I'm not saying the economy sucks. In fact, it's fantastic for the top 10%. I'm just saying that it's NOT the kind of broad-based recovery that makes me want to place long-term bets at 20+ multiples of earning because, as we discovered in 2008, those earnings projection can quickly turn out to be nothing but BS and the very last people to see it coming are the CEOs and CFOs who make those projections.
As earnings reports are coming in, we're getting mixed signals. 85 of the S&P 500 have reported so far and 67% (57) have beaten on the revenue side, which sounds nice but it's below the 73% average and usually 58% beat on revenues (not that great, actually) but, so far, just 51% are over the line. Half, that's half. That means half the companies reporting are FAILING to make earnings – even with lowered expectations (the weather, late Easter, Bitcoin, Ukraine, Flight 370 – pick an excuse).
by ilene - April 21st, 2014 7:19 pm
The unsettling market plunges of two weeks ago have stopped (at least for now), and stock prices have recovered a bit. So now everyone's getting cautiously bullish again.
Everyone except me.
I still think stocks are poised to have a decade or more of lousy returns.
Three simple reasons:
- Stocks are very expensive
- Corporate profit margins are at record highs
- The Fed is now tightening
I'll go through this logic in detail below.
But first, a quick description of what I mean by "a decade or more of lousy returns" — and a note on how I am positioning my own portfolio in light of this view.
To be clear: I don't know what stocks are going to do next. They could go higher from today's already high prices, the way they did from similar levels in the late 1990s. They could crash, the way they did in 2000, 2007, and many other periods in which prices were (almost) this high. They could stay flat for years, the way they did in the late 1960s and '70s. All I know is, unless "it's different this time" — the four most expensive words in the English language — stocks are priced to return only about 2.5% per year for the next decade, a far cry from the 10% per year long-term average.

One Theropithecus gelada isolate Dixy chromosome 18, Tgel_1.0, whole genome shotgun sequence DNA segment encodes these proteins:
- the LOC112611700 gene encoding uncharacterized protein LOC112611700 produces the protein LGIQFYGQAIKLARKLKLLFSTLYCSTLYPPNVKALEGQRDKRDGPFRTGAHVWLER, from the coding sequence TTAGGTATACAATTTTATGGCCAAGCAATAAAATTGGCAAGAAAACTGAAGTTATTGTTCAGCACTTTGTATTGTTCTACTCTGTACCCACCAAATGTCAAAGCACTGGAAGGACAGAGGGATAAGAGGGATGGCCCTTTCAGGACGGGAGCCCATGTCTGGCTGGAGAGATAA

I own lots of stocks, though, and I'm not selling them. Why not? Many reasons, including:
- I have a diversified portfolio (stocks, bonds, cash, real estate), which will cushion the blow of a crash
- I am psychologically comfortable with the possibility of a 40%-to-50% market crash, and I know exactly what I will do if we get one (buy stocks). If you aren't comfortable with the possibility of a crash of this magnitude, you should either get comfortable with it or reduce your stockholdings. Otherwise, you might panic and sell after a crash, which is the worst thing you can do.
- No other asset classes are attractively priced, either. Unfortunately, it looks as though we're set
by phil - April 21st, 2014 7:52 am
This has been the flow of Bloomberg's "Smart Money Flow Indicator" and, as Zero Hedge wonders: Just who is soaking up what the smart money is selling? Company Buybacks, Johnny 5 (tradebots) or the Greater-Fool Retail Investors?
What is clear is the institutional investors, the so-called "smart money" are dumping shares like there's a crash – only there isn't any apparent crash – the indexes are pretty much holding on fine, making their losses back on low-volume days while steadily selling off on higher-volume days, which needs to a massive net outflow of "smart money" replaced by a steady supply of "dumb money".
Of course, there's no money dumber than the Fed, who buy and buy and buy and buy and then, when it's hard to remember a time when they weren't buying – they buy some more.
Rather than show you the Fed's $4Tn balance sheet again – let's take a look at where the money went. Oh, there it is – right in the banks balance sheets! The Fed has essentially borrowed money, on your behalf, and GIVEN it to their member banks at 0.25% interest (ie. FREE) who CLEARLY are not lending it out.
And why should they? They can simply turn around and buy TBills by leveraging their cash 10x (banks can do that) and collect 3% for 10 years X 10 = 30% while the Fed charges them 0.25% for a 29.75% annual profit on every dollar. Why then, should they lend it to you? Why should they offer you interest on your deposits when the Fed gives them all the money they want for free?
Banks USED to perform an important economic function that would save and protect your hard-earned money and your money was then lent out to other hard-working people so they could buy homes and cars and invest in businesses. Not any more, now banks only lend to Corporations and people with pristine credit (auto companies have to do their own lending), although they do let you buy things…